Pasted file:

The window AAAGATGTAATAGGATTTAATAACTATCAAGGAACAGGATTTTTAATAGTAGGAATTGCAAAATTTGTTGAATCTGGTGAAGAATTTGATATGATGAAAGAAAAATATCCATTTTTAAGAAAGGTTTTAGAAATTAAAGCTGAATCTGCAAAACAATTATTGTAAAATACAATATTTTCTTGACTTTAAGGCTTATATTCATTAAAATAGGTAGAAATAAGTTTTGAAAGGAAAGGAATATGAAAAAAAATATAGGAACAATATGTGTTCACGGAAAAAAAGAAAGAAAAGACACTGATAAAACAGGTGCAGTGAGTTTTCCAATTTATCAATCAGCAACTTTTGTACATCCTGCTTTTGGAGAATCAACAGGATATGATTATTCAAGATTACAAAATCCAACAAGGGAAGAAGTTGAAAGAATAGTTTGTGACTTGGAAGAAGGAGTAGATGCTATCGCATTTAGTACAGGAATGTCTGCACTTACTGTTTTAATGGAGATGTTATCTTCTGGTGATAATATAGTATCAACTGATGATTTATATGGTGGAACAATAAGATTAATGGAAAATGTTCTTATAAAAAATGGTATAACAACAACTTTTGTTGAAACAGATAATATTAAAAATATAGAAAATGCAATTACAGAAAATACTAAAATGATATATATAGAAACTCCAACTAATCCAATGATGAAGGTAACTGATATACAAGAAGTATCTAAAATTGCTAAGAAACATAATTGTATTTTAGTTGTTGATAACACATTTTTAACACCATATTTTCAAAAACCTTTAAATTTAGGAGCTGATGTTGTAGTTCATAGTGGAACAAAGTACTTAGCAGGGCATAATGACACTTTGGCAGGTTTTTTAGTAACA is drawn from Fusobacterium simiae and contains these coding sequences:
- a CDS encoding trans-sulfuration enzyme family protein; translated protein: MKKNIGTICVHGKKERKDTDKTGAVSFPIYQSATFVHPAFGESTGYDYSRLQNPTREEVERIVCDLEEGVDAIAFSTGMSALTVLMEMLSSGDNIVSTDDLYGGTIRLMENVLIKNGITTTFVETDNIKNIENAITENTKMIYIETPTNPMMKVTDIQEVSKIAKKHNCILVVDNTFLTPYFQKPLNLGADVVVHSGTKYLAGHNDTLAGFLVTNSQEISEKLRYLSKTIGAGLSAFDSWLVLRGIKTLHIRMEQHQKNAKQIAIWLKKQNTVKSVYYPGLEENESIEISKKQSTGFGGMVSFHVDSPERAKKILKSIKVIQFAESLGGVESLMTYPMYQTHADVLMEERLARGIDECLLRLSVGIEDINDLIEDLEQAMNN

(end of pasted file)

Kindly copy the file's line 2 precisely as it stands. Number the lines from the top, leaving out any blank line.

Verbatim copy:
- a CDS encoding trans-sulfuration enzyme family protein; translated protein: MKKNIGTICVHGKKERKDTDKTGAVSFPIYQSATFVHPAFGESTGYDYSRLQNPTREEVERIVCDLEEGVDAIAFSTGMSALTVLMEMLSSGDNIVSTDDLYGGTIRLMENVLIKNGITTTFVETDNIKNIENAITENTKMIYIETPTNPMMKVTDIQEVSKIAKKHNCILVVDNTFLTPYFQKPLNLGADVVVHSGTKYLAGHNDTLAGFLVTNSQEISEKLRYLSKTIGAGLSAFDSWLVLRGIKTLHIRMEQHQKNAKQIAIWLKKQNTVKSVYYPGLEENESIEISKKQSTGFGGMVSFHVDSPERAKKILKSIKVIQFAESLGGVESLMTYPMYQTHADVLMEERLARGIDECLLRLSVGIEDINDLIEDLEQAMNN